The morning after England were knocked out, we met Alan Ball near the team hotel. He tearfully explained that some of the squad weren't that bothered. Bobby calmed him. They cuddled on an open street in Stockholm. But there was sadness about my hero. He understood by then that he'd never see England lift another trophy. He knew the doctors could not cure the cancer that had started to destroy him. But he never told me.

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I will never replace him as a friend. The game will never know his like again. I am truly a lucky man to have shared his time, shared so much laughter and the odd bottle of white wine

Jonathan Pearce Match of the Day commentator

In the final nine months he was as immaculate as ever. Well groomed and outwardly fit from his daily running routine, he knew time was short. I started to suspect he was poorly. But he kept his own counsel.

In early 1993, I suffered my own cancer scare. Night-time terrors were calmed by calls from Bob. Reassuring as ever, not once did he complain about his own health.

On 13 February, 1993, as I was leaving to cover an FA Cup tie, Nigel Clarke, of the Daily Mirror, tipped me off that the Sunday papers were going to run a story that Bobby was dying. I rang his Putney home. He confirmed it. I was bereft. He was stoic.

He asked me to go to his house to record a global media interview on the Monday. Jeff Powell, of the Daily Mail, a long-term friend, was to write the story for the world. Two days later TV footage cruelly spotlighted his gaunt face in our commentary box at the England v San Marino game. Bobby had been to Wembley one last time.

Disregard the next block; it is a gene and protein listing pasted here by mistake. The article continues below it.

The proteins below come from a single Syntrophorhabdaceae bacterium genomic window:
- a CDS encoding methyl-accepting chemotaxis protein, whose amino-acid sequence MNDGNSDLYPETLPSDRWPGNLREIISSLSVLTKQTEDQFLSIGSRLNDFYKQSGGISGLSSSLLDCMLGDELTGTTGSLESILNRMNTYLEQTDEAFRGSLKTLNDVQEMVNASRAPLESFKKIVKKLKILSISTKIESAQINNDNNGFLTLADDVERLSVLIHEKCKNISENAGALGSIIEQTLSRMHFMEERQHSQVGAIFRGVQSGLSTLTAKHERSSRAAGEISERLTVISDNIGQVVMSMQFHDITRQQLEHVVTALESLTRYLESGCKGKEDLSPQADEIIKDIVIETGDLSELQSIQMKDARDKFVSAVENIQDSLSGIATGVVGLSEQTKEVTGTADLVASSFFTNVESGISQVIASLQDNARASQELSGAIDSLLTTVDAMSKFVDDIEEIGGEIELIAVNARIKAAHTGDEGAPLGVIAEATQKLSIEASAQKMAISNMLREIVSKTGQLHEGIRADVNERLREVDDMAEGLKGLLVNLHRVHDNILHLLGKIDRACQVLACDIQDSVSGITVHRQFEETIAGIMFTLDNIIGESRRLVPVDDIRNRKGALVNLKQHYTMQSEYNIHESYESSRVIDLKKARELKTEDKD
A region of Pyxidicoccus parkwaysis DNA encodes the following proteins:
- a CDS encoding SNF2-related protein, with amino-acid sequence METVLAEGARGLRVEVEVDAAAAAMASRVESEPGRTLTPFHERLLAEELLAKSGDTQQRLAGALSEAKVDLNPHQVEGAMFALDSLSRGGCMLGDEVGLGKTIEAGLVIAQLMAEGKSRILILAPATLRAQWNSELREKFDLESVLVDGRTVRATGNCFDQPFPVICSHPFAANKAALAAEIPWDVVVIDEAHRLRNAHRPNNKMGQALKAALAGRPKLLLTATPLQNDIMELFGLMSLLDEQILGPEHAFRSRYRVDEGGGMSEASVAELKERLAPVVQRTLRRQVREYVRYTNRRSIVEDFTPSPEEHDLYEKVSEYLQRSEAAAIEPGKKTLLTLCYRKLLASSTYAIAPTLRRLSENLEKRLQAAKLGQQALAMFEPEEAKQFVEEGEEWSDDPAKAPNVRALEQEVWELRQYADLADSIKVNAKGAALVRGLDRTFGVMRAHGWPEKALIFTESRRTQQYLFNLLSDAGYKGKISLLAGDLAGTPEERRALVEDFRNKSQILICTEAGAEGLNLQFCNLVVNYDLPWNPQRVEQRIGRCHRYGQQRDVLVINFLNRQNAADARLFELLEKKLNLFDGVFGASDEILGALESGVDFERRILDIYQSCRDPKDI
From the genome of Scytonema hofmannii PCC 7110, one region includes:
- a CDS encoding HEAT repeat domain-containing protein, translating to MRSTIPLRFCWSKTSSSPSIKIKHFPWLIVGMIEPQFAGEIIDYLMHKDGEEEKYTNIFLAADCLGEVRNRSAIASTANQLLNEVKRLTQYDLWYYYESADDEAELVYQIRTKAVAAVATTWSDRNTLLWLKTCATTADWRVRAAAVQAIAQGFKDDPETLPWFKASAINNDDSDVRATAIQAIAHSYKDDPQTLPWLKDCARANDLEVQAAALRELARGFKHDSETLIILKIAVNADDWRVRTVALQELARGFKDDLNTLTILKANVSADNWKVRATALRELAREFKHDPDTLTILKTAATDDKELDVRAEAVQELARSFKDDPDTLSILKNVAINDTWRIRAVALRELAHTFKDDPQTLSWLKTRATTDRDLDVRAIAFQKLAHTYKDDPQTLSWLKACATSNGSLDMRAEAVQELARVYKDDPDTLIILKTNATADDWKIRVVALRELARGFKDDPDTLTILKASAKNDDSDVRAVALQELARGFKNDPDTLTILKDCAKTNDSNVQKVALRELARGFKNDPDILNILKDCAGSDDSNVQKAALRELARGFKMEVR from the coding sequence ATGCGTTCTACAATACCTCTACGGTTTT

Two days later Stephanie, his amazing wife, asked me to stop him going to our planned West Ham v Newcastle commentary. We both feared a media circus. So I told this wonderful, brave man that it was unwise to go to his old ground.

"I respect you, JP. I always will. I accept your decision. But you've disappointed me." Bobby never got to Upton Park again. Those were the last words he ever said to me. The following Wednesday morning, he died.

I had flown to Goa the previous night. At the hotel, the manager told me to phone England immediately. As they had no international lines, I had to go by taxi to the nearest village post office. For some reason I must have told the driver I feared that a friend, Bobby Moore, had died.

The post office had three corrugated iron walls and no roof. In the corner was a vintage wind-up field phone. I was put through to London and given the news. I turned around in despair, not knowing what to do next. Outside, the whole street was packed with people listening. In that dusty street on the other side of the world, they knew Bobby Moore. Only then did I fully understand who he was and what he had been.

I will never replace him as a friend. The game will never know his like again. I am truly a lucky man to have shared his time, shared so much laughter and the odd bottle of white wine.

Bobby Moore

Moore's legendary Jairzinho tackle